Although "website" is commonly used, the Associated Press Stylebook, Reuters, Microsoft, academia, and dictionaries such as Oxford and Merriam-Webster use the two-word, capitalised spelling "Web site".
Furthermore, this was discussed on in the discussion page:
The use of "website" by "newspapers and other media" is utterly incorrect. Most newspapers and other media use "Web site". AP Style, as well as several other authorities, forbid "website". The only mainstream media that uses "website" that comes to mind immediately is WIRED Magazine, which made the controversial change relatively recently.
The internationally recognized official Web standards are established and published by the World Wide Web Consortium or W3C and can be found at the site []. It must be acknowledged that the standard (i.e correct) is always a capitalized W whenever referring to the World Wide Web in any form, including: Web, Web site, Web page, Web server, etc.
~ UBeR 00:31, 10 November 2006 (UTC)
I do not object to the use of Web site over website by itself, though I have doubt whether this preference has already gained consensus in Wikipedia as the website article itself is spelt in one word - if Web site is the correct title, why not rename it? Remember also Wikipedia is descriptive.
Moreover, a case can be made that some derived terms, eg weblog and webapp, should be written in lowercase because these terms originate from the technical community where lowercase, one-word representation of terms prevails. --John Seward 17:46, 10 November 2006 (UTC)
I will suggest, then, that the title of Website be changed Web site based on this disucssion. As for Web log (blog) and Web application (webapp), they are both capitalized, when using the word Web (hence blog is not capitalized) in the sense it's connected to the World Wide Web. Of course, not all are connected to the WWW. ~ UBeR 18:00, 10 November 2006 (UTC)
I guess you'd better go through the normal process on the website article in order to get a consensus. --John Seward 16:54, 11 November 2006 (UTC)


Wouldn't it be appropriate to classify "web 2.0" as a neologism? The term seems to fit the mold: ..words and terms that have recently been coined, generally do not appear in any dictionary, but may be used widely or within certain communities. If anyone cares to discuss it, then we could decide to put it in the article. --Nic.stage 22:04, 14 November 2006 (UTC)

From what I can see, it would qualify as a neologism. Uberveritas 06:47, 13 December 2006 (UTC)

It absolutely is a neologism (it's what, 2 years old?) That doesn't make it bad, necessarily, but it seems to be a textbook case! - JustinWick 01:52, 6 January 2007 (UTC)

It's absolutely a neologism. Note that's not the same as failing WP:NEO, just in case anyone is getting any funny ideas. Artw 02:05, 6 January 2007 (UTC)

Beachy 02:41, 6 January 2007 (UTC) -- Are you sure this isn't a WP:NEO issue? To quote:

There are several reasons why articles on (or titled with) neologisms may not be appropriate:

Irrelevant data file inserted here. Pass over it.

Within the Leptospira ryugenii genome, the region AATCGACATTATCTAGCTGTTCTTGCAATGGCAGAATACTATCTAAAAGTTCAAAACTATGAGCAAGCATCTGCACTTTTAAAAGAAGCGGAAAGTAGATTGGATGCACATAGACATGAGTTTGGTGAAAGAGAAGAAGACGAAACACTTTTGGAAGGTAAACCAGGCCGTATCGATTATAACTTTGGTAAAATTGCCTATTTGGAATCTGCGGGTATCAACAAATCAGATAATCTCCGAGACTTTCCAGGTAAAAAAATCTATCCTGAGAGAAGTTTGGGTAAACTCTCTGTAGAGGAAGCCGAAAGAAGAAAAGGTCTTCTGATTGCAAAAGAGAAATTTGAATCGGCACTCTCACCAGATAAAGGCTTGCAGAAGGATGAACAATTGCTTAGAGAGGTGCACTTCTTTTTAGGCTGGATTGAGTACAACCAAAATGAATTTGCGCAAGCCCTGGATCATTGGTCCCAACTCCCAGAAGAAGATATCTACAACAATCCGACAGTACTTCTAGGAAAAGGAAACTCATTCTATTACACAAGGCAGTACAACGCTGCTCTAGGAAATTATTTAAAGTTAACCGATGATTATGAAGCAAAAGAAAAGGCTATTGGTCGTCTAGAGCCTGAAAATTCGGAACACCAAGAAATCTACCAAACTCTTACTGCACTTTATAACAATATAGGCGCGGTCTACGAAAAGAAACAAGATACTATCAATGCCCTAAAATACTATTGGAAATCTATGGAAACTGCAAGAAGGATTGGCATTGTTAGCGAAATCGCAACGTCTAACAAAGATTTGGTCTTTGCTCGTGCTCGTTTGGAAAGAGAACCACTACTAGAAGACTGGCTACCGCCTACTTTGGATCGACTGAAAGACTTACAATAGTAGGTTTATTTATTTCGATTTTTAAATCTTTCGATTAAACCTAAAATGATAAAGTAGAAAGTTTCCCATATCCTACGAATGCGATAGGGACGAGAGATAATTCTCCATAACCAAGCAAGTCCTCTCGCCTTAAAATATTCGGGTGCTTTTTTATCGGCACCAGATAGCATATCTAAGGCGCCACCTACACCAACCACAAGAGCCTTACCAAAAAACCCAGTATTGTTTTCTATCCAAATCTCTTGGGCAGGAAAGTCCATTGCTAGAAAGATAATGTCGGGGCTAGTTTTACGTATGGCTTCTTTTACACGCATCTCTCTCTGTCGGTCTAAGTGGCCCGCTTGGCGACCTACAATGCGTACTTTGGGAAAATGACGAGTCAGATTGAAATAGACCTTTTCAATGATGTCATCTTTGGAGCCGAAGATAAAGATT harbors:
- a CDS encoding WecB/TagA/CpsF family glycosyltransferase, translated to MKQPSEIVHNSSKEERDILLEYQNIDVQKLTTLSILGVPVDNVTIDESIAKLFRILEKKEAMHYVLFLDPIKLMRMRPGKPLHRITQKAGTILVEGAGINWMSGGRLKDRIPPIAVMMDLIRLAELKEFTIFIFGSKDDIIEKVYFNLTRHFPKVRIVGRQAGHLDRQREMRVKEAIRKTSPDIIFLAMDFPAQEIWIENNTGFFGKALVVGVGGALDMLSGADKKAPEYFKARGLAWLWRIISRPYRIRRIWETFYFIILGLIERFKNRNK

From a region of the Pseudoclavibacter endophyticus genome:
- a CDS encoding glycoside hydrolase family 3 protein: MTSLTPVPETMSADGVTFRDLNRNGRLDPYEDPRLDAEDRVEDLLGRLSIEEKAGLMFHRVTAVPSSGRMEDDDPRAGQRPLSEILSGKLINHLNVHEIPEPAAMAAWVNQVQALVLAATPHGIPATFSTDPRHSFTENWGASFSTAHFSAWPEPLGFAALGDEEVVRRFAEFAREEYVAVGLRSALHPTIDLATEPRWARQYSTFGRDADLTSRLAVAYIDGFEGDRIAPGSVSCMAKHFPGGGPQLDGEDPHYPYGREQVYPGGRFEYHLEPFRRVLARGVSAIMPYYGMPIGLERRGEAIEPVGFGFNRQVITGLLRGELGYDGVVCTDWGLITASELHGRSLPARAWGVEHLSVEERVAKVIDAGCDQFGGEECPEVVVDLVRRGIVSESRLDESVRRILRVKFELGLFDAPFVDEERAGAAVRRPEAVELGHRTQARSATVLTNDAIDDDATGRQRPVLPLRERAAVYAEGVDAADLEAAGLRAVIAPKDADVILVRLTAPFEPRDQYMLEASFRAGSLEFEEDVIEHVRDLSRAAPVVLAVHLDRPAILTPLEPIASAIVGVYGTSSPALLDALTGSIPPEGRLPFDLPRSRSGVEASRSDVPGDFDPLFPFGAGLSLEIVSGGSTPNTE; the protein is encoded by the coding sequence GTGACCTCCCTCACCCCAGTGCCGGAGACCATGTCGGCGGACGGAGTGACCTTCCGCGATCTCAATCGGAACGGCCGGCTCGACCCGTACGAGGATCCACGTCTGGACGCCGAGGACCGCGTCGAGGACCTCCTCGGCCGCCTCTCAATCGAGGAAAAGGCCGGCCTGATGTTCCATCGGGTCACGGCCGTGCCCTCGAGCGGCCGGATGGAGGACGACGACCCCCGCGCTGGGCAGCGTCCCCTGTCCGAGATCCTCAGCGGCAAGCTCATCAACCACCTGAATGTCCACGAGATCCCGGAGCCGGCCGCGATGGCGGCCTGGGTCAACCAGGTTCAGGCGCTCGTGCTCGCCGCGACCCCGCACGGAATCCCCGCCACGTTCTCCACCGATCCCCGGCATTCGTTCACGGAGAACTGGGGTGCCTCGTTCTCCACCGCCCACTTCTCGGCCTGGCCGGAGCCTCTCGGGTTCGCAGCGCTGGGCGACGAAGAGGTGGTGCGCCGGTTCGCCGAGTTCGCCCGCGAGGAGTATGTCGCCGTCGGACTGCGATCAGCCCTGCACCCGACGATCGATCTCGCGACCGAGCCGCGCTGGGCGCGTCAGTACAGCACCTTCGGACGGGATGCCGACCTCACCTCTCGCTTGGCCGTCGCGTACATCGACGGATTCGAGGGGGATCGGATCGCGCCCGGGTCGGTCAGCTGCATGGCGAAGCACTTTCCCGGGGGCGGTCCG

• The first is that Wikipedia is not a dictionary, and so articles simply attempting to define a neologism are inappropriate.
  • The second reason is that articles on neologisms frequently attempt to track the emergence and use of the term as observed in communities of interest or on the internet — without attributing these claims to reliable secondary sources. If the article is not verifiable (see Reliable sources for neologisms, below) then it constitutes analysis, synthesis and original research and consequently cannot be accepted by Wikipedia. This is true even though there may be many examples of the term in use.
Yes I am absolutely sure it is not a WP:NEO issue. Give it up. Artw 03:33, 6 January 2007 (UTC)

VOTE: WP:NEO Violation?

Contending that this article should be pared down to remove original research, such that it reflects the O'Reilly definition and not the various other abuses of the term

  • violation - the article is full of original research and should instead reflect the fact that "Web 2.0" is a buzzword defined once and once only by O'Reilly. --Beachy 12:55, 6 January 2007 (UTC)
    • I think we've gone as far down that path as we can without reflecting that other people have used and adapted the term. Feel free to make some more specific suggestions if you feel that's not the case. Also I think you assertion that WP:NEO is not being met by the article is rather ridiculous given the prevelence of the term - no matter how silly you or I think it is. 16:38, 6 January 2007 (UTC)
      • To quote WP:NEO : "it constitutes analysis, synthesis and original research and consequently cannot be accepted by Wikipedia. This is true even though there may be many examples of the term in use." You've had your vote ArtW. Now let the other editors decide. --Beachy 16:48, 6 January 2007 (UTC)
        • I've "had my vote"? Where is the formal voting process for a " VOTE: WP:NEO Violation?" described exactly? Is this a straight up or don vote? What exactly are we voting for? carte blanche for you to edit the article however you please? I don't really think that;s how wikipedia works. Artw 17:08, 6 January 2007 (UTC)
        • Also to quote the full sentence "If the article is not verifiable (see Reliable sources for neologisms, below) then it constitutes analysis, synthesis and original research and consequently cannot be accepted by Wikipedia. This is true even though there may be many examples of the term in use. " - Is your contention that Web 2.0 is not verifiable? If so maybe you should spefiy where you think extra references are required. Artw 17:19, 6 January 2007 (UTC)